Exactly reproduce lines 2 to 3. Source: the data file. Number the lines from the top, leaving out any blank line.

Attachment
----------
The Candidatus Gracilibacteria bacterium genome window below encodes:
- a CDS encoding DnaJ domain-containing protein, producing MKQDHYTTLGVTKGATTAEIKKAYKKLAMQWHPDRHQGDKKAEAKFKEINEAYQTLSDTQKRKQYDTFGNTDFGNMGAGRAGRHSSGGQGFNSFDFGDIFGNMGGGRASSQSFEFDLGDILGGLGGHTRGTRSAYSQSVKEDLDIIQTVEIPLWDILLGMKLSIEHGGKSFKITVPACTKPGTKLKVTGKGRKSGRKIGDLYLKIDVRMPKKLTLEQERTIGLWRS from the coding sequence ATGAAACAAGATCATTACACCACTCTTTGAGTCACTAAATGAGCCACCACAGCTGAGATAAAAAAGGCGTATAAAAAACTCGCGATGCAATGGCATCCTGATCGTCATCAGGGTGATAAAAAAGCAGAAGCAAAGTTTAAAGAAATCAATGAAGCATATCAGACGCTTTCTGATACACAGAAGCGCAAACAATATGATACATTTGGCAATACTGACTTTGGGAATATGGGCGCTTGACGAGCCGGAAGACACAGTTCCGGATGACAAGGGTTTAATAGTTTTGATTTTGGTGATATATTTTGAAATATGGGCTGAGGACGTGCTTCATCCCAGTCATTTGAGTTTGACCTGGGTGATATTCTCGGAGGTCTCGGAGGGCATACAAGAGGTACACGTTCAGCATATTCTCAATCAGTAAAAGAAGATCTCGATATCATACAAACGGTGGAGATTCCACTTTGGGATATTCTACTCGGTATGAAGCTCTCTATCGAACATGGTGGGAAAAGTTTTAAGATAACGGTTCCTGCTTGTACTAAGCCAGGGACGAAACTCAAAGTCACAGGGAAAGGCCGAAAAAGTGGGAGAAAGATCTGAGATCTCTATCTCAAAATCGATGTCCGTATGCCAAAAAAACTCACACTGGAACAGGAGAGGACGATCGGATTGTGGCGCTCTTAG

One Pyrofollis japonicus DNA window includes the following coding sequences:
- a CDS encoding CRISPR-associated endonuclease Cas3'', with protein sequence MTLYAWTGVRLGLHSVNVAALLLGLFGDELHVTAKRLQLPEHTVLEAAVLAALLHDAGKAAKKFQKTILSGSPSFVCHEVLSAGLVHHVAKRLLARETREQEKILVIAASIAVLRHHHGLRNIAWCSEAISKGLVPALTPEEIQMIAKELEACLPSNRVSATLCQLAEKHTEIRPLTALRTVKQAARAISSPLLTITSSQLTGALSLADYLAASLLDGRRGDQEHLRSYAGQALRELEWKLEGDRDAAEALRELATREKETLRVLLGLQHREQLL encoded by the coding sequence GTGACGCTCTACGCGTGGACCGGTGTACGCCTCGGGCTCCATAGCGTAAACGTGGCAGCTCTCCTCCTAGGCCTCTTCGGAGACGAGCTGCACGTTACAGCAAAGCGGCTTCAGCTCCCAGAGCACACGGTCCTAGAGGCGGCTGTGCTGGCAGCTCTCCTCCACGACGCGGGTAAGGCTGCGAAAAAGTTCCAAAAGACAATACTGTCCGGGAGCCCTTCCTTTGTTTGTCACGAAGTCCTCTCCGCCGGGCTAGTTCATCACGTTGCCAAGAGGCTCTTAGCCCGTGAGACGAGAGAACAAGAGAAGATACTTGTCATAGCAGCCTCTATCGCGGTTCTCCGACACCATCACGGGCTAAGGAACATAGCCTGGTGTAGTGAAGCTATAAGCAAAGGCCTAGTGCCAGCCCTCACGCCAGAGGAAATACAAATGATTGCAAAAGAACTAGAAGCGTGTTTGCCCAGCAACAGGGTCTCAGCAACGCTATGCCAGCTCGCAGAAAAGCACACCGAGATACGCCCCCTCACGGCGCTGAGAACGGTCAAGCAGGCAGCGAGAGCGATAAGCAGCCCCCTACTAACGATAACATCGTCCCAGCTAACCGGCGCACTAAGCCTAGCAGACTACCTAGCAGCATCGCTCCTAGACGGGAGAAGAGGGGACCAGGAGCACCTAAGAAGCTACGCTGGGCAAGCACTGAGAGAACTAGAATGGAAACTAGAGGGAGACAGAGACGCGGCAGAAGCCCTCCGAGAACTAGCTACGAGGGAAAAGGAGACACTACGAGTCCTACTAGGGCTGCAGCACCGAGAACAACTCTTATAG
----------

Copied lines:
- a CDS encoding DnaJ domain-containing protein, producing MKQDHYTTLGVTKGATTAEIKKAYKKLAMQWHPDRHQGDKKAEAKFKEINEAYQTLSDTQKRKQYDTFGNTDFGNMGAGRAGRHSSGGQGFNSFDFGDIFGNMGGGRASSQSFEFDLGDILGGLGGHTRGTRSAYSQSVKEDLDIIQTVEIPLWDILLGMKLSIEHGGKSFKITVPACTKPGTKLKVTGKGRKSGRKIGDLYLKIDVRMPKKLTLEQERTIGLWRS from the coding sequence ATGAAACAAGATCATTACACCACTCTTTGAGTCACTAAATGAGCCACCACAGCTGAGATAAAAAAGGCGTATAAAAAACTCGCGATGCAATGGCATCCTGATCGTCATCAGGGTGATAAAAAAGCAGAAGCAAAGTTTAAAGAAATCAATGAAGCATATCAGACGCTTTCTGATACACAGAAGCGCAAACAATATGATACATTTGGCAATACTGACTTTGGGAATATGGGCGCTTGACGAGCCGGAAGACACAGTTCCGGATGACAAGGGTTTAATAGTTTTGATTTTGGTGATATATTTTGAAATATGGGCTGAGGACGTGCTTCATCCCAGTCATTTGAGTTTGACCTGGGTGATATTCTCGGAGGTCTCGGAGGGCATACAAGAGGTACACGTTCAGCATATTCTCAATCAGTAAAAGAAGATCTCGATATCATACAAACGGTGGAGATTCCACTTTGGGATATTCTACTCGGTATGAAGCTCTCTATCGAACATGGTGGGAAAAGTTTTAAGATAACGGTTCCTGCTTGTACTAAGCCAGGGACGAAACTCAAAGTCACAGGGAAAGGCCGAAAAAGTGGGAGAAAGATCTGAGATCTCTATCTCAAAATCGATGTCCGTATGCCAAAAAAACTCACACTGGAACAGGAGAGGACGATCGGATTGTGGCGCTCTTAG

One Pyrofollis japonicus DNA window includes the following coding sequences: